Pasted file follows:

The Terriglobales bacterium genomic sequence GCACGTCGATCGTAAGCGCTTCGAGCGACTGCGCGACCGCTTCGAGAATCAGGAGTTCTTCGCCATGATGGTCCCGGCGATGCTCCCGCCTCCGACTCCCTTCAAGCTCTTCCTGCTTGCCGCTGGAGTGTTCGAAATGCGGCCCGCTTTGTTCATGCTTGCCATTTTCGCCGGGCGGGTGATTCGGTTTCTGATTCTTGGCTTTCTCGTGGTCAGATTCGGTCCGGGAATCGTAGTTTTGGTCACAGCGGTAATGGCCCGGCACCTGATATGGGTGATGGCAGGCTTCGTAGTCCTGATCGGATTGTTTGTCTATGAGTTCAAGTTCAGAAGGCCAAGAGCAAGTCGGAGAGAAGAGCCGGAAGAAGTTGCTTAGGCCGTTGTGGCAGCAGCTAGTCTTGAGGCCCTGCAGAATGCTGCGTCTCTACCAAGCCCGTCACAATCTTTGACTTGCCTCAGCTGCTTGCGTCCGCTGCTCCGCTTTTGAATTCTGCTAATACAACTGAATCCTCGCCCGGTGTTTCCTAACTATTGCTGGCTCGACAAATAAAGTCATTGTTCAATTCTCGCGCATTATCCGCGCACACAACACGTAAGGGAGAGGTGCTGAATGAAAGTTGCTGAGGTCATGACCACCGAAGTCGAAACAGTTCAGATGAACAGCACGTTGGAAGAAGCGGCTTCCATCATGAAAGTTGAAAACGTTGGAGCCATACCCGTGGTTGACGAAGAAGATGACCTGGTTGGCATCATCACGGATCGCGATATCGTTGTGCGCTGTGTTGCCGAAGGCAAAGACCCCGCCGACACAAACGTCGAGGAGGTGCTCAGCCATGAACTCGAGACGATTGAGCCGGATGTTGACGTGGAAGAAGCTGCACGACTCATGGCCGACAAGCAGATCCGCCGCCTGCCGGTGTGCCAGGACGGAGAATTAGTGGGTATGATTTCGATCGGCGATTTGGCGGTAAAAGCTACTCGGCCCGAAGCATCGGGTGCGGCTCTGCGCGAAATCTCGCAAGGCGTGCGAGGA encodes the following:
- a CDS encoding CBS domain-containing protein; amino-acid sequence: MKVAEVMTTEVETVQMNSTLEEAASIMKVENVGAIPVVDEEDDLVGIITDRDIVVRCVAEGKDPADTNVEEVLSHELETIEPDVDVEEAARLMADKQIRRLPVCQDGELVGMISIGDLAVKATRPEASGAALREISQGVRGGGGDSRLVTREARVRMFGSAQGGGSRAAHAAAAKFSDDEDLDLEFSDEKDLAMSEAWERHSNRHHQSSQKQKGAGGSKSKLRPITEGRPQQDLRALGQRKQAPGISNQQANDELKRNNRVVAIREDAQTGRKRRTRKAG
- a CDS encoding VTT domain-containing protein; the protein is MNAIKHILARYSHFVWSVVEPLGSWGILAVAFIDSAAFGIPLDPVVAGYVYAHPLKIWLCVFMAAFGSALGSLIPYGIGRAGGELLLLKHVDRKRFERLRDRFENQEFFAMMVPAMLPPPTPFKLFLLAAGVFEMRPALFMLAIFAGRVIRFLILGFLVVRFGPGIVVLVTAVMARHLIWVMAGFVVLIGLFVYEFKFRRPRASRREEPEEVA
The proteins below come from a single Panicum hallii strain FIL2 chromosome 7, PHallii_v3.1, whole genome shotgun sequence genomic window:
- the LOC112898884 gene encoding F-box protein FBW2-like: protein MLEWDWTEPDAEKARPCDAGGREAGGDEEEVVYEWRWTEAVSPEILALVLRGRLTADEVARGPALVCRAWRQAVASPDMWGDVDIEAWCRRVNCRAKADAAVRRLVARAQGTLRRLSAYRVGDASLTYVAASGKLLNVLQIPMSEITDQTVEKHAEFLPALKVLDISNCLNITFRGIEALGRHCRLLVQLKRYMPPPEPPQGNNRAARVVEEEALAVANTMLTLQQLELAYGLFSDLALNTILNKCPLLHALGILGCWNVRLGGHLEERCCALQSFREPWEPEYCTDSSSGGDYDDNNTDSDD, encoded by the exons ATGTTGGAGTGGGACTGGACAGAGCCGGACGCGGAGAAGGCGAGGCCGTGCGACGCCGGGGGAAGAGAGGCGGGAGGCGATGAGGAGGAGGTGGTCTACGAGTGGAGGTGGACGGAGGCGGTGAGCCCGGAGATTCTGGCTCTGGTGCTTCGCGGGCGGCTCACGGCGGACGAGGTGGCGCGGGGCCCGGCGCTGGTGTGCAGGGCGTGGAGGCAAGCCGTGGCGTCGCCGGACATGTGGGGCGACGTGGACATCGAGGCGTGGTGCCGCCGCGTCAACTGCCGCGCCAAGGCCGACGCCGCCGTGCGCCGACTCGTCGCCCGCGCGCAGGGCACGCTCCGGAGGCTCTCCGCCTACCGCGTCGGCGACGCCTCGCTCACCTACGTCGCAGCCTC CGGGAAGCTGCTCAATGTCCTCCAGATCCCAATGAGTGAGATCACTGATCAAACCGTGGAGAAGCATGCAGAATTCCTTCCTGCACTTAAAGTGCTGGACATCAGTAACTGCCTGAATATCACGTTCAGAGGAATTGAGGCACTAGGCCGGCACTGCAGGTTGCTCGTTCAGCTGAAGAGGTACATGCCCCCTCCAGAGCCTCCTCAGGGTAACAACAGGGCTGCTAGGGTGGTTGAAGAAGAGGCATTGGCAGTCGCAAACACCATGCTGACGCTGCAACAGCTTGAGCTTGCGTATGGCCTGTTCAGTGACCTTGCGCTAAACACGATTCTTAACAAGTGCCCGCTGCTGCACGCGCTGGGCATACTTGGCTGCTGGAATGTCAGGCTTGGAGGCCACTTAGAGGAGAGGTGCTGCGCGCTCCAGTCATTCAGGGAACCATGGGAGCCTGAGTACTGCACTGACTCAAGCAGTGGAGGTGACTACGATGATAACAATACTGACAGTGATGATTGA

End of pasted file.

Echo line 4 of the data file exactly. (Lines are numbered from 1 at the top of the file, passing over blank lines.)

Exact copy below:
The proteins below come from a single Panicum hallii strain FIL2 chromosome 7, PHallii_v3.1, whole genome shotgun sequence genomic window: